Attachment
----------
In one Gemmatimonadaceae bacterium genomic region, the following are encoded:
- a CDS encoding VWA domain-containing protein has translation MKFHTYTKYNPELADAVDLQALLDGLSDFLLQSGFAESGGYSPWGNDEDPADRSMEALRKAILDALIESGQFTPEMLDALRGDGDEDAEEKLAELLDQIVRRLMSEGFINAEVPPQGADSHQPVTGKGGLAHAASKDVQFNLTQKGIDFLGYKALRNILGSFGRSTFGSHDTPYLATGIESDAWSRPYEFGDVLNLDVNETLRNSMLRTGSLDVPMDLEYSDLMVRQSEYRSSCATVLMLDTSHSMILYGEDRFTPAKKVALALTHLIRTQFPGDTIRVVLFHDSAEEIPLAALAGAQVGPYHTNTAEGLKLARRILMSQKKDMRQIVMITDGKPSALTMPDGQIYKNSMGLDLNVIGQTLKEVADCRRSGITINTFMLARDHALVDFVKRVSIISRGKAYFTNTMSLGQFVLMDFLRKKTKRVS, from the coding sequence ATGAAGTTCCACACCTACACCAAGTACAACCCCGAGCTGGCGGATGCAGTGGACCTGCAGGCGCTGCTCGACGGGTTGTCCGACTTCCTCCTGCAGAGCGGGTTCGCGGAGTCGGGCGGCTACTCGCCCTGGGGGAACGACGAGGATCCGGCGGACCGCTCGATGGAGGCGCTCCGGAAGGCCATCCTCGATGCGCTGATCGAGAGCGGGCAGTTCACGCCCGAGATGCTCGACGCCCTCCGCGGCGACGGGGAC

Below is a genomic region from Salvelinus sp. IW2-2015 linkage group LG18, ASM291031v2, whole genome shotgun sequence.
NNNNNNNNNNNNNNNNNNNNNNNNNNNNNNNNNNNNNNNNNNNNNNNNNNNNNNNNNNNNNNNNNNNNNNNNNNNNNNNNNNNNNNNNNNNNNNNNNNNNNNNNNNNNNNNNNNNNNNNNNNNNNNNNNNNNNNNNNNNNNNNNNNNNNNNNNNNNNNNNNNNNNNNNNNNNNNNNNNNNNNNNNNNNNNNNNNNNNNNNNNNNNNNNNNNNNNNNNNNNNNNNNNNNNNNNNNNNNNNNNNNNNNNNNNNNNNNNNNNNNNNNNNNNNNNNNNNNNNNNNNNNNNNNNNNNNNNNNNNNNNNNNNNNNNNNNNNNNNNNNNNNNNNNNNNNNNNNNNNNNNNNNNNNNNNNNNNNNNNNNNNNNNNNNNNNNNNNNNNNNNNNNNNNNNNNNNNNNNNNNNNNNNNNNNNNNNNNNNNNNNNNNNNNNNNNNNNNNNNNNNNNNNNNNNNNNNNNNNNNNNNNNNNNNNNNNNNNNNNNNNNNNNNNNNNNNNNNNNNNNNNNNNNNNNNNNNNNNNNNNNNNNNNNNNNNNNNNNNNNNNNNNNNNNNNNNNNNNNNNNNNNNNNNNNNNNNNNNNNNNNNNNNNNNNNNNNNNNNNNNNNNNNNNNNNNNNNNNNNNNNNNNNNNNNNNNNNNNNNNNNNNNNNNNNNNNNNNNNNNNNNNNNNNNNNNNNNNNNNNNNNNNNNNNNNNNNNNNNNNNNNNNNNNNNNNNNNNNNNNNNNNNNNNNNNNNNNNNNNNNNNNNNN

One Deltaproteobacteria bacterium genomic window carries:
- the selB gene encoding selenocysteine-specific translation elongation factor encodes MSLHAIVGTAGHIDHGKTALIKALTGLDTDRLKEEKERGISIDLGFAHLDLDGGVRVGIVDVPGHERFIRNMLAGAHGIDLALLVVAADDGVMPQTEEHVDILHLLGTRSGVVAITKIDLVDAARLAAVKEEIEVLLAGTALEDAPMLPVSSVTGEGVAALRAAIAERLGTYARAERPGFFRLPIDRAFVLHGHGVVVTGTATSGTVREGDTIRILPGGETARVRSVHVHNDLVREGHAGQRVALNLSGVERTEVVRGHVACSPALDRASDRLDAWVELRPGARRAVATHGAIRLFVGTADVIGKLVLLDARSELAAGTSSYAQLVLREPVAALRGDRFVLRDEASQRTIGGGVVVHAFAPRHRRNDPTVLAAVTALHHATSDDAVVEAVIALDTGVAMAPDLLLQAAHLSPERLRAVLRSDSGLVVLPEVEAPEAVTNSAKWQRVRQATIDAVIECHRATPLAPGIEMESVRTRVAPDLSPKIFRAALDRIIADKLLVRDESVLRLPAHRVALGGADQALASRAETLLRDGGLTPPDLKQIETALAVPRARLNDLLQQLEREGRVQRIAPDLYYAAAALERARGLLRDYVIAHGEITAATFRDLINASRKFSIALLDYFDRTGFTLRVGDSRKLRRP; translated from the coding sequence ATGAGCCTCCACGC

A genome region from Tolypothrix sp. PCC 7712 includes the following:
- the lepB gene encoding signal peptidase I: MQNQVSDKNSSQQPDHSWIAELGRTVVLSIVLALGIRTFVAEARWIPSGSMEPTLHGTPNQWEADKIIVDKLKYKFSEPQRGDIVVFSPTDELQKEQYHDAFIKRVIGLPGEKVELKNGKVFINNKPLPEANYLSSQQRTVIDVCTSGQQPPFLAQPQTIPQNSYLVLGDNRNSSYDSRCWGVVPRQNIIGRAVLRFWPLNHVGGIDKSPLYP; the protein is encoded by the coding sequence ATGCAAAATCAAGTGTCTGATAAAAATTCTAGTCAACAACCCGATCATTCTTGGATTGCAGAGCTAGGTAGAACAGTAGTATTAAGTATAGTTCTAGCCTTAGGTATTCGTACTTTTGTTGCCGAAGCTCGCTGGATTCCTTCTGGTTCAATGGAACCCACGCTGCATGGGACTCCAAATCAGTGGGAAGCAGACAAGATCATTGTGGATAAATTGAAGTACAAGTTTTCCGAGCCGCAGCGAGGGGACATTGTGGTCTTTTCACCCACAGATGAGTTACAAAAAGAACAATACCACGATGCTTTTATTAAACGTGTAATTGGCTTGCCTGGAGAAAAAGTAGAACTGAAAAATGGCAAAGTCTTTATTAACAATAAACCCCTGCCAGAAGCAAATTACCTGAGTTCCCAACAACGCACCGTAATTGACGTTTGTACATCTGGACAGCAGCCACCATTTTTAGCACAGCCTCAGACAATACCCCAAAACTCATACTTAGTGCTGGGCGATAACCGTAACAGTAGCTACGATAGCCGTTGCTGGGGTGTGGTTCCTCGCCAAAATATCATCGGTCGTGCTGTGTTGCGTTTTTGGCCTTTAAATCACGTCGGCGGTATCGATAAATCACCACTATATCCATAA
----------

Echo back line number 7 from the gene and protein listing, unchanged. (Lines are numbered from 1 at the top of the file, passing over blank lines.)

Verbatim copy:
A genome region from Tolypothrix sp. PCC 7712 includes the following: